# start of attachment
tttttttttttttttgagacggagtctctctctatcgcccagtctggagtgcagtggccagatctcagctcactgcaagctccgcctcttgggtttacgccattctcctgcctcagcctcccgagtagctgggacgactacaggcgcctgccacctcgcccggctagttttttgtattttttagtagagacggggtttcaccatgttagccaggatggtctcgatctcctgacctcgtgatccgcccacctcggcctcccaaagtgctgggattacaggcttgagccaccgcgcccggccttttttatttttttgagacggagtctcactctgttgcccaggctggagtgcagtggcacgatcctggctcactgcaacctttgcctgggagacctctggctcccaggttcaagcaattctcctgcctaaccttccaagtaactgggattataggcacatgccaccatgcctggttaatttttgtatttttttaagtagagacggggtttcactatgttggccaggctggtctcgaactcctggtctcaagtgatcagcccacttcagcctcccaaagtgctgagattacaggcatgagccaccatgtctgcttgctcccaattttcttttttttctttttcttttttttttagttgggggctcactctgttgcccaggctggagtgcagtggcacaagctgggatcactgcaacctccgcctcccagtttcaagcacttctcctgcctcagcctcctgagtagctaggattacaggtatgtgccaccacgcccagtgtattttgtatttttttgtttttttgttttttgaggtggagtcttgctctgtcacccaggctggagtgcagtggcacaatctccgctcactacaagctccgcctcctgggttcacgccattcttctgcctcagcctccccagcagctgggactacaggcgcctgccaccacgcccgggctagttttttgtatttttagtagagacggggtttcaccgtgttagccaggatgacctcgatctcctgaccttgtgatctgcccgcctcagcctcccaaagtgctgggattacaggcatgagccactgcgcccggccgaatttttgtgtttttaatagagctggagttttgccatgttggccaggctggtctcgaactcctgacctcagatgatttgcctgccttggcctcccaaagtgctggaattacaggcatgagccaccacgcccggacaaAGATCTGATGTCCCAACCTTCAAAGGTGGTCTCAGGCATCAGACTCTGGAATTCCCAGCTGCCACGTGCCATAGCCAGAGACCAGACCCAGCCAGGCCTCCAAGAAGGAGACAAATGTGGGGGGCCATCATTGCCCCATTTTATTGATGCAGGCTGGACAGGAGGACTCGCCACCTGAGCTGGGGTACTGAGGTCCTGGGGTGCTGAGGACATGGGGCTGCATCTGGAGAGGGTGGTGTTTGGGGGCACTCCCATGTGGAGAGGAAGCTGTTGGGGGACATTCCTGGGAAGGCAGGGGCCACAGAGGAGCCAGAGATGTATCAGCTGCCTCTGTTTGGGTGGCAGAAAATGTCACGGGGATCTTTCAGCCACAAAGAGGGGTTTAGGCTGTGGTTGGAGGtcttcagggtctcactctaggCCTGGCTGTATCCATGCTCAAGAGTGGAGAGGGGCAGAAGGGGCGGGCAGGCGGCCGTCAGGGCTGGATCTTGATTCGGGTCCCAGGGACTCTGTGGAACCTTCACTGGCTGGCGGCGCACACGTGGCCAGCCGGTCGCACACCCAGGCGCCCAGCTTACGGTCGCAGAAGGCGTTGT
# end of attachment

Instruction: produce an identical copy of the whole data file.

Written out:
tttttttttttttttgagacggagtctctctctatcgcccagtctggagtgcagtggccagatctcagctcactgcaagctccgcctcttgggtttacgccattctcctgcctcagcctcccgagtagctgggacgactacaggcgcctgccacctcgcccggctagttttttgtattttttagtagagacggggtttcaccatgttagccaggatggtctcgatctcctgacctcgtgatccgcccacctcggcctcccaaagtgctgggattacaggcttgagccaccgcgcccggccttttttatttttttgagacggagtctcactctgttgcccaggctggagtgcagtggcacgatcctggctcactgcaacctttgcctgggagacctctggctcccaggttcaagcaattctcctgcctaaccttccaagtaactgggattataggcacatgccaccatgcctggttaatttttgtatttttttaagtagagacggggtttcactatgttggccaggctggtctcgaactcctggtctcaagtgatcagcccacttcagcctcccaaagtgctgagattacaggcatgagccaccatgtctgcttgctcccaattttcttttttttctttttcttttttttttagttgggggctcactctgttgcccaggctggagtgcagtggcacaagctgggatcactgcaacctccgcctcccagtttcaagcacttctcctgcctcagcctcctgagtagctaggattacaggtatgtgccaccacgcccagtgtattttgtatttttttgtttttttgttttttgaggtggagtcttgctctgtcacccaggctggagtgcagtggcacaatctccgctcactacaagctccgcctcctgggttcacgccattcttctgcctcagcctccccagcagctgggactacaggcgcctgccaccacgcccgggctagttttttgtatttttagtagagacggggtttcaccgtgttagccaggatgacctcgatctcctgaccttgtgatctgcccgcctcagcctcccaaagtgctgggattacaggcatgagccactgcgcccggccgaatttttgtgtttttaatagagctggagttttgccatgttggccaggctggtctcgaactcctgacctcagatgatttgcctgccttggcctcccaaagtgctggaattacaggcatgagccaccacgcccggacaaAGATCTGATGTCCCAACCTTCAAAGGTGGTCTCAGGCATCAGACTCTGGAATTCCCAGCTGCCACGTGCCATAGCCAGAGACCAGACCCAGCCAGGCCTCCAAGAAGGAGACAAATGTGGGGGGCCATCATTGCCCCATTTTATTGATGCAGGCTGGACAGGAGGACTCGCCACCTGAGCTGGGGTACTGAGGTCCTGGGGTGCTGAGGACATGGGGCTGCATCTGGAGAGGGTGGTGTTTGGGGGCACTCCCATGTGGAGAGGAAGCTGTTGGGGGACATTCCTGGGAAGGCAGGGGCCACAGAGGAGCCAGAGATGTATCAGCTGCCTCTGTTTGGGTGGCAGAAAATGTCACGGGGATCTTTCAGCCACAAAGAGGGGTTTAGGCTGTGGTTGGAGGtcttcagggtctcactctaggCCTGGCTGTATCCATGCTCAAGAGTGGAGAGGGGCAGAAGGGGCGGGCAGGCGGCCGTCAGGGCTGGATCTTGATTCGGGTCCCAGGGACTCTGTGGAACCTTCACTGGCTGGCGGCGCACACGTGGCCAGCCGGTCGCACACCCAGGCGCCCAGCTTACGGTCGCAGAAGGCGTTGT